And follow-up results shared this past April have shown that taking:

  • Progestin-alone HT does increase breast cancer risk, but
  • Estrogen-alone HT for a short term does not increase risk of breast cancer (unless you are a cancer survivor taking estrogen-alone hormones shortly after completing your cancer treatment)

What about these “bio-identical hormones” that we’ve been hearing are safer and more effective than traditional HRT for menopause symptoms? Dr. Mary Gallenberg, who has been teaching at the Mayo Clinic College of Medicine and working as a consultant with Mayo’s Department of Obstetrics & Gynecology for over 20 years, answers uncategorically:

“No, they aren’t. Bio-identical hormones may in fact be riskier than standard hormone therapy, and there’s no evidence they’re any more effective. These hormones have become popular in recent years, partly because of celebrity endorsements and partly in reaction to reports of increased health risks with standard hormone therapy.

“The term ‘bio-identical’ means the hormones in the product are chemically identical to those your body produces. In fact, they are – but so are the hormones used in many FDA-approved hormone replacement products.”

Results of the massive WHI study were no surprise to many women’s health organizations, according to Kathleen O’Grady of the Canadian Women’s Health Network:

“We have been following the questionable methods used to promote the prescription of HRT to healthy midlife women.

Short-term use of HRT has been documented in a variety of studies as a useful treatment for alleviating the temporary symptoms associated with the onset of menopause, such as hot flashes, night sweats and vaginal dryness.

“However, longterm use of HRT (more than 5 years), and the practice of prescribing HRT to healthy women – those not experiencing severe menopausal symptoms – is another matter.

“The WHI results are only the latest in a long series of studies demonstrating that longterm use of HRT should be considered only with extreme caution.”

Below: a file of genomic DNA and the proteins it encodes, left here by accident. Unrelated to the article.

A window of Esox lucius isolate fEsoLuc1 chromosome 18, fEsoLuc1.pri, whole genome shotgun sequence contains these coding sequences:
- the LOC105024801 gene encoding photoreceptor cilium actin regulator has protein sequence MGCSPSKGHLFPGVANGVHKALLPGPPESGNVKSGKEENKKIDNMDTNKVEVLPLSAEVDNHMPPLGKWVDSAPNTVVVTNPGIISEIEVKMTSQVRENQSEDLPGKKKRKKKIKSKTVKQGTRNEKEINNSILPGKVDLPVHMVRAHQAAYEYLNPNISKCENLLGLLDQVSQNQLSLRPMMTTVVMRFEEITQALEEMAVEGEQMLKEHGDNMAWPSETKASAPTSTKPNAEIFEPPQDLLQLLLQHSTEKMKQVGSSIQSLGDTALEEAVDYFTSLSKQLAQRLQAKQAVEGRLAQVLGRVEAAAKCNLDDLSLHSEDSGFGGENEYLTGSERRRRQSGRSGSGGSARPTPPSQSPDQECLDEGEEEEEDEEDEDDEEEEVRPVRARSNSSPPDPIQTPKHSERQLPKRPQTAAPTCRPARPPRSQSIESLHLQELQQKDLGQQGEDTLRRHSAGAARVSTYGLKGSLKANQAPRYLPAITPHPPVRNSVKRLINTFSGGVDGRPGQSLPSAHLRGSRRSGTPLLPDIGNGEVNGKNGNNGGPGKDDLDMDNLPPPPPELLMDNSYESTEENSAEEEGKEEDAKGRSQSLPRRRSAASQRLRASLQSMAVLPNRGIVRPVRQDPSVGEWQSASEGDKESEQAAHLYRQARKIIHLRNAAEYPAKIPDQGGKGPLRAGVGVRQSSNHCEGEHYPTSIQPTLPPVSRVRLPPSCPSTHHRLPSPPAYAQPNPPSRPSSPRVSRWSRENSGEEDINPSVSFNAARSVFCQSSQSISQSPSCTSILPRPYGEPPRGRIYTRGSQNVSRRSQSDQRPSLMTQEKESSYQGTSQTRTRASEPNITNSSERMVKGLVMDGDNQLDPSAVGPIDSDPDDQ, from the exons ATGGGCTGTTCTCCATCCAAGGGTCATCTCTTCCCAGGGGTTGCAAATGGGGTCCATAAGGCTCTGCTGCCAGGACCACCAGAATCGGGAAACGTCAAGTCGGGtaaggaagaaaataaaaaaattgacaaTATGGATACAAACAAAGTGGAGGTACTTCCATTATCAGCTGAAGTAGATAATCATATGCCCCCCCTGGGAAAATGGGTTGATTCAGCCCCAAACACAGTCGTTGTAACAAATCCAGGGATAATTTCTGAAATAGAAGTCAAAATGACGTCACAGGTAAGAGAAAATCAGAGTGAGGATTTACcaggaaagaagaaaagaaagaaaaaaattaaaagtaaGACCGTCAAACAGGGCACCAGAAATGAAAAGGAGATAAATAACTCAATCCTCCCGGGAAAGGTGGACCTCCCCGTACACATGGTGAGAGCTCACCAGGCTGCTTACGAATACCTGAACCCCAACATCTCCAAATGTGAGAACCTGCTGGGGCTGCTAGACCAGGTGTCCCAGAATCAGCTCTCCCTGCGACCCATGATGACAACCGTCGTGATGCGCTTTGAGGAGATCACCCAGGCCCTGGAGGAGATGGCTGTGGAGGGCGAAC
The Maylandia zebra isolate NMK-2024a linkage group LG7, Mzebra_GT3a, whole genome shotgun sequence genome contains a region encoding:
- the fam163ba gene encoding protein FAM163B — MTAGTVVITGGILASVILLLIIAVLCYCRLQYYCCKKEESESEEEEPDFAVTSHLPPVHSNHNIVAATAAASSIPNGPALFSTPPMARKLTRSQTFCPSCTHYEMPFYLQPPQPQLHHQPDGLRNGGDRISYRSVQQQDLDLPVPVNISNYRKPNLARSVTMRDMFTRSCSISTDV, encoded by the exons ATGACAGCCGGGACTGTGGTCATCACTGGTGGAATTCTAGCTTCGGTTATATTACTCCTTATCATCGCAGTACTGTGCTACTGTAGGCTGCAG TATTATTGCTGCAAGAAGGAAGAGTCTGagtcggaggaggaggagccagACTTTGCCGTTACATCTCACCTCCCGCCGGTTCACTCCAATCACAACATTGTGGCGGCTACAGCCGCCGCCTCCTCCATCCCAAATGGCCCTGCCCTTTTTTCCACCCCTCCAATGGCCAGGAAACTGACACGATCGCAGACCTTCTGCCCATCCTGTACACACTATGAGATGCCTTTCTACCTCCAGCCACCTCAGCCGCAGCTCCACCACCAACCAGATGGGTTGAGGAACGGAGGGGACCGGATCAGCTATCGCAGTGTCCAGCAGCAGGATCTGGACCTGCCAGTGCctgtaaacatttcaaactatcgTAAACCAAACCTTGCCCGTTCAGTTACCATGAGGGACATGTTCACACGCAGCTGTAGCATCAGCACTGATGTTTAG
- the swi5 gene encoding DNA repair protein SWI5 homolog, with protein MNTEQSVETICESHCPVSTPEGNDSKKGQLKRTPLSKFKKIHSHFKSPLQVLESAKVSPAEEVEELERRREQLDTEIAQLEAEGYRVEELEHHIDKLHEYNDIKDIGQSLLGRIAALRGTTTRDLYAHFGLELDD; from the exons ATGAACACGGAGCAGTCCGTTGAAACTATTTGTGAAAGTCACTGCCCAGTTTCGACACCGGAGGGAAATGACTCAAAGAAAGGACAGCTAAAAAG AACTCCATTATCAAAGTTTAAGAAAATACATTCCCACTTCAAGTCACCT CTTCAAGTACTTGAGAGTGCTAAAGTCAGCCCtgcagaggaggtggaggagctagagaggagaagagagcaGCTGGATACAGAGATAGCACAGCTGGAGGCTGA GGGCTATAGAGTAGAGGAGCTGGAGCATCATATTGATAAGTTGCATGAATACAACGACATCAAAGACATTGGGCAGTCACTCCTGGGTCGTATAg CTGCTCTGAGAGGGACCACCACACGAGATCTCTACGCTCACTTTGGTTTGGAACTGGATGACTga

If you’re like me, and you question even the term “hormone replacement therapy” – which somehow implies that, when diagnosed with the medicalized “disease” of menopause, our hormones need “replacing” in the first place – you’ll be interested in reading Dr. Fugh-Berman’s paper in the Public Library of Science Medicine. Or learn more on the Women’s Health Initiative FAQs page.

NEWS UPDATE: June 19, 2012

Pfizer Paid $896 Million in Prempro Settlements

via Bloomberg:  Pfizer Inc. has paid $896 million to resolve about 60 percent of the cases alleging its menopause drugs caused cancer in women, the drugmaker said in a securities filing.

Pfizer, the world’s largest drugmaker, has now settled about 6,000 lawsuits alleging Prempro and other hormone-replacement drugs caused breast cancer, and has set aside an additional $330 million to resolve the remaining 4,000 suits, according to a May 10, 2012 filing with the U.S. Securities and Exchange Commission. The reserve means New York-based Pfizer has now committed more than $1.2 billion to resolving claims that it failed to properly warn women about the menopause drugs’ health risk.

More than 6 million women took Prempro and related menopause drugs to treat symptoms including hot flashes and mood swings before a 2002 study highlighted their links to cancer. These hormone medications are still on the market.


* Fugh-Berman A, McDonald CP, Bell AM, Bethards EC, Scialli AR (2011) “Promotional Tone in Reviews of Menopausal Hormone Therapy After the Women’s Health Initiative: An Analysis of Published Articles”. PLoS Med 8(3): e1000425. doi:10.1371/journal.pmed.1000425

9 thoughts on “Why are gynecologists still prescribing HRT despite known risks?

  1. Pingback: margihealing

  2. Outstanding website, and this timely info is a must-read for all women. Doctors and their industry pals have successfully “medicalized” birth, death, pregnancy, menopause and other natural human functions that are now treated like diseases requiring medical intervention.

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  3. I agree 100% when you say: “even the term “hormone replacement therapy” – which somehow implies that, when diagnosed with the medicalized “disease” of menopause, our hormones need “replacing” in the first place…”

    Except for short-lived severe unrelenting symptoms, menopausal women generally don’t need their hormones “replaced”. My doctor has been actively pushing HRT on me since I was in my 40s – – – implying that it’s some kind of universal wonder drug that all middle-aged women should take. I’m going to ask him if he’s read this PLOS Medicine journal article yet. Thanks for this.